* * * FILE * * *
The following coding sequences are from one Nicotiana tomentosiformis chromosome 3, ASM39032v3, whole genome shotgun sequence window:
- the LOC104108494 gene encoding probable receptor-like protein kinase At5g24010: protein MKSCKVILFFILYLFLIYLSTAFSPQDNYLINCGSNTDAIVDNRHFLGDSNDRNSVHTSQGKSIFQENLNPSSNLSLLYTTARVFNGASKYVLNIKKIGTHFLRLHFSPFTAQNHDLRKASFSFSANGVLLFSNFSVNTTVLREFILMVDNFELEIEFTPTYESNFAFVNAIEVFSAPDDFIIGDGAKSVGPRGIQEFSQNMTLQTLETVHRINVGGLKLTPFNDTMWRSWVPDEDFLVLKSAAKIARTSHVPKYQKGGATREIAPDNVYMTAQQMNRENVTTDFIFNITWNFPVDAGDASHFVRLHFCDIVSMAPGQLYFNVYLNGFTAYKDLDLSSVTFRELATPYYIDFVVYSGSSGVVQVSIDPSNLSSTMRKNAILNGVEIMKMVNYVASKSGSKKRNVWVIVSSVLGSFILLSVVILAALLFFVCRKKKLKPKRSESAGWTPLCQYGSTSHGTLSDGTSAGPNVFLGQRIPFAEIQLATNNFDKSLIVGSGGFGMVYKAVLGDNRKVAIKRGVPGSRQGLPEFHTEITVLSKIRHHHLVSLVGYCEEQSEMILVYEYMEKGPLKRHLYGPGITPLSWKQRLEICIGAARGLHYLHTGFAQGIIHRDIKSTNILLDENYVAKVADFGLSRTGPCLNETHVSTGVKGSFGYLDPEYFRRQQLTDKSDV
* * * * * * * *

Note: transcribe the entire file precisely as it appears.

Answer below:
The following coding sequences are from one Nicotiana tomentosiformis chromosome 3, ASM39032v3, whole genome shotgun sequence window:
- the LOC104108494 gene encoding probable receptor-like protein kinase At5g24010: protein MKSCKVILFFILYLFLIYLSTAFSPQDNYLINCGSNTDAIVDNRHFLGDSNDRNSVHTSQGKSIFQENLNPSSNLSLLYTTARVFNGASKYVLNIKKIGTHFLRLHFSPFTAQNHDLRKASFSFSANGVLLFSNFSVNTTVLREFILMVDNFELEIEFTPTYESNFAFVNAIEVFSAPDDFIIGDGAKSVGPRGIQEFSQNMTLQTLETVHRINVGGLKLTPFNDTMWRSWVPDEDFLVLKSAAKIARTSHVPKYQKGGATREIAPDNVYMTAQQMNRENVTTDFIFNITWNFPVDAGDASHFVRLHFCDIVSMAPGQLYFNVYLNGFTAYKDLDLSSVTFRELATPYYIDFVVYSGSSGVVQVSIDPSNLSSTMRKNAILNGVEIMKMVNYVASKSGSKKRNVWVIVSSVLGSFILLSVVILAALLFFVCRKKKLKPKRSESAGWTPLCQYGSTSHGTLSDGTSAGPNVFLGQRIPFAEIQLATNNFDKSLIVGSGGFGMVYKAVLGDNRKVAIKRGVPGSRQGLPEFHTEITVLSKIRHHHLVSLVGYCEEQSEMILVYEYMEKGPLKRHLYGPGITPLSWKQRLEICIGAARGLHYLHTGFAQGIIHRDIKSTNILLDENYVAKVADFGLSRTGPCLNETHVSTGVKGSFGYLDPEYFRRQQLTDKSDV